Big down side:  When  you import a multi-page pdf, you can scroll multiple pages, but when creating notes, I’m restricted to a single page.  I give my students a 10-15 second warning when I’m about to clear a screen so that any who want cant take a screen shot.  It would be annoying to have to save multiple pages during a class and find a way to fuse all those pdfs into one document before posting.  The ad on the Air Sketch site was (TO ME) a bit misleading when it showed multiple pages being scrolled.  As far as I can tell, that happened on a pdf.  Perhaps it’s my bad, but I assumed that could happen when I was inking regular notes.  Give me this, and I’ll drop Smart Notebook forever.  Admittedly, SN has some features that Air Sketch doesn’t but I’m willing to work around those.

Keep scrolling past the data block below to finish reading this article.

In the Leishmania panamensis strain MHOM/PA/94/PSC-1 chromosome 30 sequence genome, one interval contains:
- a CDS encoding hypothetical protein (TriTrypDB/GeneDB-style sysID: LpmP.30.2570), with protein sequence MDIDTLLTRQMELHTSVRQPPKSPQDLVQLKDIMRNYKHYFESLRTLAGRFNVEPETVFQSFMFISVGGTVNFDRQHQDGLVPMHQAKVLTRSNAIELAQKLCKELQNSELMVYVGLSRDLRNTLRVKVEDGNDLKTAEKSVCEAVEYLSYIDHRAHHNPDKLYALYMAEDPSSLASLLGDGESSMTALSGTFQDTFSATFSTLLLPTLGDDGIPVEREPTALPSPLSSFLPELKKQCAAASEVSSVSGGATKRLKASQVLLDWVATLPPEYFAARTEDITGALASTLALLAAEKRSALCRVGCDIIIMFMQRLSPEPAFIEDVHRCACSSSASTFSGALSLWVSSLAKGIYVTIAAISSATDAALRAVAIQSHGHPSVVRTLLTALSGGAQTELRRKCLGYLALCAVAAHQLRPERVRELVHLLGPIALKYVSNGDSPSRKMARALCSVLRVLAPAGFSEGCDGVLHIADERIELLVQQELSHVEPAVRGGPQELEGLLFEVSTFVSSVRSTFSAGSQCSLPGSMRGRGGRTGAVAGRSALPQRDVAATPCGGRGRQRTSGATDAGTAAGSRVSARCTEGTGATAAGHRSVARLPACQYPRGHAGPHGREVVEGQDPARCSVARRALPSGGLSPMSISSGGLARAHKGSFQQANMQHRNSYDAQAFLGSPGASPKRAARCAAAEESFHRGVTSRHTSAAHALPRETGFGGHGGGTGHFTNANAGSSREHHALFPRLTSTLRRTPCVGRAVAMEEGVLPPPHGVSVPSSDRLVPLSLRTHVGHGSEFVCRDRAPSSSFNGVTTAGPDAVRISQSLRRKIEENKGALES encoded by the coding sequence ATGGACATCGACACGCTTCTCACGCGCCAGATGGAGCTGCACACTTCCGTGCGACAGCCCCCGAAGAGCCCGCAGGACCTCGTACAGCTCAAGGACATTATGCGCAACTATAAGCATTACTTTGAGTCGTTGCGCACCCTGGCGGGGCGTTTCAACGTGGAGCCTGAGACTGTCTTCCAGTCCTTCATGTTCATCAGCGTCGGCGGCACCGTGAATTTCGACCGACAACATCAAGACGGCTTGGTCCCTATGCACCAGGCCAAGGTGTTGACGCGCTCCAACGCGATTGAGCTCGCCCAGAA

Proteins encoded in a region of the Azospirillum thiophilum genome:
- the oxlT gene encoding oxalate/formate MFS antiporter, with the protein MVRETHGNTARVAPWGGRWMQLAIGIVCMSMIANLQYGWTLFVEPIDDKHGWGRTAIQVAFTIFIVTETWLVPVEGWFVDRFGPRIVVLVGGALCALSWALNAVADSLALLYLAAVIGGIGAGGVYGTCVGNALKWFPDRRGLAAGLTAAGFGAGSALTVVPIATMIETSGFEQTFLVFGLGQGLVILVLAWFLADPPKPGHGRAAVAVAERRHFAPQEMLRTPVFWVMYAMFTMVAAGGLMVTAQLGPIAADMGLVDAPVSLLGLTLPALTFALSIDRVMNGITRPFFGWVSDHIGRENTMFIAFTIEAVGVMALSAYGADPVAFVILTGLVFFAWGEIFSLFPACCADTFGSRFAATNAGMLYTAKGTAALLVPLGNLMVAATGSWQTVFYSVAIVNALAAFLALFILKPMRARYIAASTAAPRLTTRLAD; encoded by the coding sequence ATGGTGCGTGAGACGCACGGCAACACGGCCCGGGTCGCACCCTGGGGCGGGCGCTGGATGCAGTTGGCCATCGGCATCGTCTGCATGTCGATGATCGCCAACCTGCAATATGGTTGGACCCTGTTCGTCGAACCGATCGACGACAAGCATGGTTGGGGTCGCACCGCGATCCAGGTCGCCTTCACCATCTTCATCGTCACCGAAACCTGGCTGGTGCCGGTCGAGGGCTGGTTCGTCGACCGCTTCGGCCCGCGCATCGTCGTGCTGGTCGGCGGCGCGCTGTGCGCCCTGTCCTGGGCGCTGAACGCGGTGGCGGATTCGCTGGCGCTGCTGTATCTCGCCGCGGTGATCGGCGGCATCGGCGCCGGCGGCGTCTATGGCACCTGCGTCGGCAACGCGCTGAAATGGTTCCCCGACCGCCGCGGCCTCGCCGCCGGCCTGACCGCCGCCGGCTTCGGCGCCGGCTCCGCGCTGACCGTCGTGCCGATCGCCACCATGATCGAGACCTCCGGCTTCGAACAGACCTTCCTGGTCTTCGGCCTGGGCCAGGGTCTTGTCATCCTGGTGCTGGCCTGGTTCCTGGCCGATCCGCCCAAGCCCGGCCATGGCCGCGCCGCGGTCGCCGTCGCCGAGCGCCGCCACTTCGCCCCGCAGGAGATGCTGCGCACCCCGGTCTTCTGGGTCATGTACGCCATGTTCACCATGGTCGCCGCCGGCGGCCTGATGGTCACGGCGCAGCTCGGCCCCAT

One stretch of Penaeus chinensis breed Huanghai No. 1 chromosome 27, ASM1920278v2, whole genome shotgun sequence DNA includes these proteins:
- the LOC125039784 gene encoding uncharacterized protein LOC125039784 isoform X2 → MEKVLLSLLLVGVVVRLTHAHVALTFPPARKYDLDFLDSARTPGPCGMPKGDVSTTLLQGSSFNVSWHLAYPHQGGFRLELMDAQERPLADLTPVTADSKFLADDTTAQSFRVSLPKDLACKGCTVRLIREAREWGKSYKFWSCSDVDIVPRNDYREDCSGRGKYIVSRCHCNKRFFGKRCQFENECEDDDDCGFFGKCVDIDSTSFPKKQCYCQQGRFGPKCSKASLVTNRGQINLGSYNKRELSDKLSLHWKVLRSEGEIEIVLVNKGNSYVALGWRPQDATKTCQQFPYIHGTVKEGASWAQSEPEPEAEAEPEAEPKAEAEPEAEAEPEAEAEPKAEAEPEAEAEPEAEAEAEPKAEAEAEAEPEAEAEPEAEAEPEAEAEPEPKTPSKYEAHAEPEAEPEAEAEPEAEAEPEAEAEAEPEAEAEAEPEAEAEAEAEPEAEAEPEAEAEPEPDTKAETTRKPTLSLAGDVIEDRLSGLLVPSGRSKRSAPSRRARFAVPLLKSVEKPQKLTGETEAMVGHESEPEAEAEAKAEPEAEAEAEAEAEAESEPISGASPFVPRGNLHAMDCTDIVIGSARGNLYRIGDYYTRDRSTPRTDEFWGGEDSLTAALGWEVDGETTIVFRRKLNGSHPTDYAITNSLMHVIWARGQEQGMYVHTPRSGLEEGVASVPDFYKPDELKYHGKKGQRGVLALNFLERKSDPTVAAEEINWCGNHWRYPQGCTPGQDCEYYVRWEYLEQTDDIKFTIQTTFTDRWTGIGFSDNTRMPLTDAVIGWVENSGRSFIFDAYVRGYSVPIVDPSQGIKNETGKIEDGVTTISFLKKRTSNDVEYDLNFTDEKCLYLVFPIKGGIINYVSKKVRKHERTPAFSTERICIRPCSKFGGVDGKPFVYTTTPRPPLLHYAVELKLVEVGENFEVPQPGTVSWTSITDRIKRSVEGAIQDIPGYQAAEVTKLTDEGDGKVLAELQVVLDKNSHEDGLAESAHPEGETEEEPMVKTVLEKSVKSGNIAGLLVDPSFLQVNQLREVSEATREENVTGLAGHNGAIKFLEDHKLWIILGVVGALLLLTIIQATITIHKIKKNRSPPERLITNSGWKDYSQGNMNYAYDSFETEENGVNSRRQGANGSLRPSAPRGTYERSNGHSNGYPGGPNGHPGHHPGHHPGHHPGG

Overall, this is a GREAT app, and my students were raving about it last week.  I’ll certainly be using it all of my future presentations.

PreCalculus Summer Institute 2012

If you are in Atlanta, GA July 9-11, 2012, you might be interested in attending a workshop my co-author and I are offering at Westminster through the Center for Teaching.  A description of the workshop follows.  We hope to see some of you!

Title of Workshop:  PreCalculus Transformed
To register, click here.

PresentersChris Harrow & Nurfatimah Merchant from The Westminster Schools

Workshop Dates:  July 9-11, 2012 (Monday-Wednesday)